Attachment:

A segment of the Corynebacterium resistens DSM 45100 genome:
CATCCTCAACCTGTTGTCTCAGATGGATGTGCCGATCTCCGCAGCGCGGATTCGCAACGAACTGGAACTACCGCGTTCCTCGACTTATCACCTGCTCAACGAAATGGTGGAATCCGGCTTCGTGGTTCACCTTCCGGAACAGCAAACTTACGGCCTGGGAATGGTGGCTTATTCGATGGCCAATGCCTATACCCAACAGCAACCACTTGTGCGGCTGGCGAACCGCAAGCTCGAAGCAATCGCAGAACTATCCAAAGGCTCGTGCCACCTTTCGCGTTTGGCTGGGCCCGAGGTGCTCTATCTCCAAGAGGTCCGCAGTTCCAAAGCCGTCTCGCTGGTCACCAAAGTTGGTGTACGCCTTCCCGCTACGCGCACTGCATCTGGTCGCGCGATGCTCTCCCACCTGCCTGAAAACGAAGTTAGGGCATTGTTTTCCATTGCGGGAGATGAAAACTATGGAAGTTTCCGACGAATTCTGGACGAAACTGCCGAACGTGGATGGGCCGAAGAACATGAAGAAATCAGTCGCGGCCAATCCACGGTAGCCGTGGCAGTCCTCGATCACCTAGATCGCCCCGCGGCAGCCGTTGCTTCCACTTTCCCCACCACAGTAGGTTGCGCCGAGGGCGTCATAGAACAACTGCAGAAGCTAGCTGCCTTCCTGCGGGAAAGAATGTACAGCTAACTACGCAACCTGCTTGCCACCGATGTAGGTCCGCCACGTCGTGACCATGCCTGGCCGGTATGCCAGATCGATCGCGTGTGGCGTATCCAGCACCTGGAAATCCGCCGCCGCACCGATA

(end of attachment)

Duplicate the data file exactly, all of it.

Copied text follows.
A segment of the Corynebacterium resistens DSM 45100 genome:
CATCCTCAACCTGTTGTCTCAGATGGATGTGCCGATCTCCGCAGCGCGGATTCGCAACGAACTGGAACTACCGCGTTCCTCGACTTATCACCTGCTCAACGAAATGGTGGAATCCGGCTTCGTGGTTCACCTTCCGGAACAGCAAACTTACGGCCTGGGAATGGTGGCTTATTCGATGGCCAATGCCTATACCCAACAGCAACCACTTGTGCGGCTGGCGAACCGCAAGCTCGAAGCAATCGCAGAACTATCCAAAGGCTCGTGCCACCTTTCGCGTTTGGCTGGGCCCGAGGTGCTCTATCTCCAAGAGGTCCGCAGTTCCAAAGCCGTCTCGCTGGTCACCAAAGTTGGTGTACGCCTTCCCGCTACGCGCACTGCATCTGGTCGCGCGATGCTCTCCCACCTGCCTGAAAACGAAGTTAGGGCATTGTTTTCCATTGCGGGAGATGAAAACTATGGAAGTTTCCGACGAATTCTGGACGAAACTGCCGAACGTGGATGGGCCGAAGAACATGAAGAAATCAGTCGCGGCCAATCCACGGTAGCCGTGGCAGTCCTCGATCACCTAGATCGCCCCGCGGCAGCCGTTGCTTCCACTTTCCCCACCACAGTAGGTTGCGCCGAGGGCGTCATAGAACAACTGCAGAAGCTAGCTGCCTTCCTGCGGGAAAGAATGTACAGCTAACTACGCAACCTGCTTGCCACCGATGTAGGTCCGCCACGTCGTGACCATGCCTGGCCGGTATGCCAGATCGATCGCGTGTGGCGTATCCAGCACCTGGAAATCCGCCGCCGCACCGATA